Bless me, Father, for I have sinned.
Not really, but I did not attend Divine Liturgy yesterday, Ascension Thursday, which is a major feast. I had planned on attending, and had taken a change of clothes in case I had to work later than usual and had to drive directly to Canton or Akron, where the three closest Byzantine Catholic parishes are.
But when I got to work I was told that there was a sick call and that instead of my usual hour or hour and a half overtime I was going to carry two and a half hours extra. This meant that I would have to drive to Akron, where there was a 7pm liturgy (St George in Canton is 6:30). That is a fifty minute drive from Wooster, where I work.
The two and a half hours was all walking, which meant that I would walk over 6 extra miles, in addition to the 7 or 8 on my own route.
By midday I realized that I was going to be dead tired by the end of the day. The prospect of a fifty minute drive, an hour and a half liturgy and then a thirty minute drive back home began to seem daunting. By day’s end I decided that it was no sin to just go home.
Now, some may ask why, for a feast celebrated in every rite, did I not just attend a local Roman mass?
Because, dear reader, in the Latin Catholic diocese in which I live all the moveable weekday feasts except Christmas are celebrated on the nearest Sunday. I don’t know if this custom is universal, but I don’t think it rare.
The Latin Church is frequently criticized for this; the practice is cited as yet another proof of the laxity of the Roman Church, which after all requires fasting on only two days a year, and abstinence from meat only on the Fridays of Lent. Most of the criticism I have seen has been from clerics, in other words from men whose lives involve very little manual labor or heavy lifting and are free on feast days to celebrate the whole day long.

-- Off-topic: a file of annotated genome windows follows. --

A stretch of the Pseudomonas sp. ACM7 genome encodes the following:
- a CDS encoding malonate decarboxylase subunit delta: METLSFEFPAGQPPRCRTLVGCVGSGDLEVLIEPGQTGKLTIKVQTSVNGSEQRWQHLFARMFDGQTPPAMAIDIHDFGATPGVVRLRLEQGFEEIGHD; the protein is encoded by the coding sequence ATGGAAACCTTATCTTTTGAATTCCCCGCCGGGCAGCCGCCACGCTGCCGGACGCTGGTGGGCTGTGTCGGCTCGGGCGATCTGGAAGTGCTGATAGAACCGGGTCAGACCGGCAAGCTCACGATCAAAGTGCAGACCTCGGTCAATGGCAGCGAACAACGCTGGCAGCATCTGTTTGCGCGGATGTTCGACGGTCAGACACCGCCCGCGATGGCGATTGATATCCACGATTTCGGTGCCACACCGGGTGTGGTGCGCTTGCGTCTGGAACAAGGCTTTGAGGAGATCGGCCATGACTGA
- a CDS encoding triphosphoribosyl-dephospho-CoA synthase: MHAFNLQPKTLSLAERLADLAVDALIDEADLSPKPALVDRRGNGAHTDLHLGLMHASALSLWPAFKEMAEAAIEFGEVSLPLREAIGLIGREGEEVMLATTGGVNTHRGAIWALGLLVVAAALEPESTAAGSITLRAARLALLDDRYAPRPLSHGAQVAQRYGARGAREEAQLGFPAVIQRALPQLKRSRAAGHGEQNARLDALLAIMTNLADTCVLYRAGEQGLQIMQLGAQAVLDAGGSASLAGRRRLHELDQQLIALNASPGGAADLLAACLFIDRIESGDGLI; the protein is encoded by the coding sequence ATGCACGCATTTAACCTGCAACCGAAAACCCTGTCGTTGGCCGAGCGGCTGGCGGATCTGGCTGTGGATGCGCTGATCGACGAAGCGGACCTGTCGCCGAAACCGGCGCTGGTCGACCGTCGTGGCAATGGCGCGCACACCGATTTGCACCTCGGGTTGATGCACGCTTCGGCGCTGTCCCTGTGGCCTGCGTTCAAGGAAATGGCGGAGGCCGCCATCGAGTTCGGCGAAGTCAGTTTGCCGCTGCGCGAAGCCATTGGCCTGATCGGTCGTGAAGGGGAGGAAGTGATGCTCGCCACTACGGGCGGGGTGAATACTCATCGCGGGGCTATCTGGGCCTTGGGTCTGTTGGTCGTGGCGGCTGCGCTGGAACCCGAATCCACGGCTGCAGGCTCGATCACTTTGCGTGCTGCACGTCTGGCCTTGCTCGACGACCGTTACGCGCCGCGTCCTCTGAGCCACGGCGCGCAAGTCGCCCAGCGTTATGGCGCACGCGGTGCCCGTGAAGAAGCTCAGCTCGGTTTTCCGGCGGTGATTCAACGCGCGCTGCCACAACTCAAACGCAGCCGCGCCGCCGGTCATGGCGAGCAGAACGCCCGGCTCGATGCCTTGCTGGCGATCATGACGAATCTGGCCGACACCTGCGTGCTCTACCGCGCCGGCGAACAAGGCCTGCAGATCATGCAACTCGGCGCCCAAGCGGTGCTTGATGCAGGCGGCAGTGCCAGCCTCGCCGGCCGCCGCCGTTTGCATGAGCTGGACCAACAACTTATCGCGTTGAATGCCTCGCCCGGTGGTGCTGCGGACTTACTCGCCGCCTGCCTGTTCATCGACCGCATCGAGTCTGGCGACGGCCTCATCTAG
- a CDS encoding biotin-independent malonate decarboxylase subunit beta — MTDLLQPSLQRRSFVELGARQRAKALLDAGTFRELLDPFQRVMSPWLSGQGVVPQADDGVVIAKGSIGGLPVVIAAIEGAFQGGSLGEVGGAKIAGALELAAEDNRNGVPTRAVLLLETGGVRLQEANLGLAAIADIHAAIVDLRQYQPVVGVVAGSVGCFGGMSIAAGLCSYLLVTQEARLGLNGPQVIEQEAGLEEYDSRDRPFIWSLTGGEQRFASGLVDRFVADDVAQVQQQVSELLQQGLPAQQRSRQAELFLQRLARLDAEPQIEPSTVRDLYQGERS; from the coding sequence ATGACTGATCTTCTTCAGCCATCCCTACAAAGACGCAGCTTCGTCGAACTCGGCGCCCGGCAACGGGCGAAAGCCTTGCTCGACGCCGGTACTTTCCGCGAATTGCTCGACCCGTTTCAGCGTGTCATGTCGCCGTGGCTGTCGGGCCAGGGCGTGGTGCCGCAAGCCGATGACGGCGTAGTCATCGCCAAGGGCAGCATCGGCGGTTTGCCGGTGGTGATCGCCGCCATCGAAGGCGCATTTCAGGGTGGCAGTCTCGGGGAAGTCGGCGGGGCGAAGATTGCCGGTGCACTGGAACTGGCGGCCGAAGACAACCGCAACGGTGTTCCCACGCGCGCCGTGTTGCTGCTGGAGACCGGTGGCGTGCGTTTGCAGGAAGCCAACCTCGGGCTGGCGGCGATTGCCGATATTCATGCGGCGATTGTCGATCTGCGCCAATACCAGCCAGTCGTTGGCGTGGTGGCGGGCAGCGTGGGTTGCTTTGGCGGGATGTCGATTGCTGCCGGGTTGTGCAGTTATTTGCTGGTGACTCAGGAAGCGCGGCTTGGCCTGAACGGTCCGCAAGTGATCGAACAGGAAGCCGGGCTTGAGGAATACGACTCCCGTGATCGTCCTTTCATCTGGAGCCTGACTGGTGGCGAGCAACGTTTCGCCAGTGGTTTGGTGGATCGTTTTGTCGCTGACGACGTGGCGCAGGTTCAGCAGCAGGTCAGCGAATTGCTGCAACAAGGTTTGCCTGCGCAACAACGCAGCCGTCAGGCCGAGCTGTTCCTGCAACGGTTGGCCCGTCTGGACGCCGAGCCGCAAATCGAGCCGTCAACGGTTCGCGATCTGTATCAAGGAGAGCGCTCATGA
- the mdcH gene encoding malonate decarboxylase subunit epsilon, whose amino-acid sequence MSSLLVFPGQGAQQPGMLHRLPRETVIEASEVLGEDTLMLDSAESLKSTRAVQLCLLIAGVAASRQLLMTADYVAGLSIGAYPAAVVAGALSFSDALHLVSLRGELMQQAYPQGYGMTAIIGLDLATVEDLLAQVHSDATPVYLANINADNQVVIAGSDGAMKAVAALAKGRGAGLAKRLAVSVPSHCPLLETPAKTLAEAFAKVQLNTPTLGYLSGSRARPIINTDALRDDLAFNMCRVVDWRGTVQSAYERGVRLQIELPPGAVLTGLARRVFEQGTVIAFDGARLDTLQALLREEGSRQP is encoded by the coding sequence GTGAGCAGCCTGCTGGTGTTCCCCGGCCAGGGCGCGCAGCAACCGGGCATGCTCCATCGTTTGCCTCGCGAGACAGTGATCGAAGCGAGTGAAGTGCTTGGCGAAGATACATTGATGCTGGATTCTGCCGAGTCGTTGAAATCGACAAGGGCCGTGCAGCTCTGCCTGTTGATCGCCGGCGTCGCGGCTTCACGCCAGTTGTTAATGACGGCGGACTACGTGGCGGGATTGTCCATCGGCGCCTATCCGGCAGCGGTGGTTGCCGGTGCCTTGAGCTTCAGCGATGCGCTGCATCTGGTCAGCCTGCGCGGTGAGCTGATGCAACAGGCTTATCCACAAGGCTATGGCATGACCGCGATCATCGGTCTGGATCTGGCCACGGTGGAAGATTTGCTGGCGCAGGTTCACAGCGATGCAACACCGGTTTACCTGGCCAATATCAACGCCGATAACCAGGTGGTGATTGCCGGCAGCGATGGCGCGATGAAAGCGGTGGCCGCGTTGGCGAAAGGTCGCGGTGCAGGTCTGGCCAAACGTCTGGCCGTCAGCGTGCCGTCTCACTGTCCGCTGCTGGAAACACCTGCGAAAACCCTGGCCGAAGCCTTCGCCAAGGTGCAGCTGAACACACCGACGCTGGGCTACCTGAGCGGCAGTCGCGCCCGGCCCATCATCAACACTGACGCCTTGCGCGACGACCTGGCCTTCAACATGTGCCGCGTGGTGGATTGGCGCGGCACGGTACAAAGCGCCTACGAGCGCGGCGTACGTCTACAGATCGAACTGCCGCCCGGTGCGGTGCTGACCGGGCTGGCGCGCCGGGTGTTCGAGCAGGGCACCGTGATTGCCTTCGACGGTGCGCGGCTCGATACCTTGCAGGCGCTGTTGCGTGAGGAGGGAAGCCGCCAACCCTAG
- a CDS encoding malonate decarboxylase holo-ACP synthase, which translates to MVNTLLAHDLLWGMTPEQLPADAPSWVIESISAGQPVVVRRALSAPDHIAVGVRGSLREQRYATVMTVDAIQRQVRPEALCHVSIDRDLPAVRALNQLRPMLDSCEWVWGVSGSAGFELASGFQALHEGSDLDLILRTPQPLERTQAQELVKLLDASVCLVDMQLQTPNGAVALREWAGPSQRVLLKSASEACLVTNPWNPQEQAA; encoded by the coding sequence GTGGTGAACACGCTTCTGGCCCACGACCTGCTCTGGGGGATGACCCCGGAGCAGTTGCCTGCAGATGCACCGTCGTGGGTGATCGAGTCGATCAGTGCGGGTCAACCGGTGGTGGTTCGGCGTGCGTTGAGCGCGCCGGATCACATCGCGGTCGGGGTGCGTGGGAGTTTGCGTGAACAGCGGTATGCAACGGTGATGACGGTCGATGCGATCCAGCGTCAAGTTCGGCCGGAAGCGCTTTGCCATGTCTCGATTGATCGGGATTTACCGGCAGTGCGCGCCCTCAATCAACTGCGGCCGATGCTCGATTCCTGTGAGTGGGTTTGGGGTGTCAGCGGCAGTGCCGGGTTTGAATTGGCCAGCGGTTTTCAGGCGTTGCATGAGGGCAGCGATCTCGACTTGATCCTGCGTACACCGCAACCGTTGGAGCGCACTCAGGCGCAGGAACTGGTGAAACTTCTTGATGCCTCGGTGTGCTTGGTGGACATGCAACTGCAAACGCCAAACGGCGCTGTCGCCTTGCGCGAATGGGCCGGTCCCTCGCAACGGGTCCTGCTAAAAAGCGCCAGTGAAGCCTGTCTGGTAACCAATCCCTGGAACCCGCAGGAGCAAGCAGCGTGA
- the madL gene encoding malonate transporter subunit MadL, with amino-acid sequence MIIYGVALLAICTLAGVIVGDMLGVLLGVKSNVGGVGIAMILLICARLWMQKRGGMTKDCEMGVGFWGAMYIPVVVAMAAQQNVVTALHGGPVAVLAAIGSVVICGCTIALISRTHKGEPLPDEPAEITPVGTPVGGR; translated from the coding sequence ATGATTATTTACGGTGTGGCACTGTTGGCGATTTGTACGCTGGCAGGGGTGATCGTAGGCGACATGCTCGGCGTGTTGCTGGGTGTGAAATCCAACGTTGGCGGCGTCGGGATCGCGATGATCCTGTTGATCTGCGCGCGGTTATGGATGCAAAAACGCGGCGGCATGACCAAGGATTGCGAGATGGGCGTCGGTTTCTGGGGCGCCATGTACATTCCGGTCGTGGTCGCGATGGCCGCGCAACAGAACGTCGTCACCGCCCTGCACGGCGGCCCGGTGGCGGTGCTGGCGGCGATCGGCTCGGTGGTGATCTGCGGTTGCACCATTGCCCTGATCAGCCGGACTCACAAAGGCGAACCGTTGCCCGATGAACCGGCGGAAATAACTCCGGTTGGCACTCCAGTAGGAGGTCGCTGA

Workers, on the other hand, face the task of rushing off to liturgy after working all day. I can’t tell you how many times, after a grueling 10 hour workday, I have stood clutching the pew in front of me, trying hard not to fall asleep during a festal liturgy. That is not celebration but a penance. It is not a feast but a fast.
For in a Catholic or Orthodox culture a feast is an occasion for rest and well, for feasting. It is a day off work, a day for family and friends, music, and of course, for the processions and liturgical services of the day. But for those of us living in a secular society, it is just another day at work, with an ardous task at the end of it. Ascension Thursday, to the world, is just Thursday. Maybe if you work in an air conditioned office this is not big deal, but for those who labor physically it can be exhausting. I question the wisdom of requiring attendance at a festal liturgy when the attendance is anything but festal, let alone laying the burden of the “holy day of obligation” on the faithful. By all means keep the feast, but celebrate it as well on Sunday, the day when workers are rested and free.
The common Roman practice, far from lax, is truly a pastoral one.
(Painting by Boris Kustodiev, c 1915)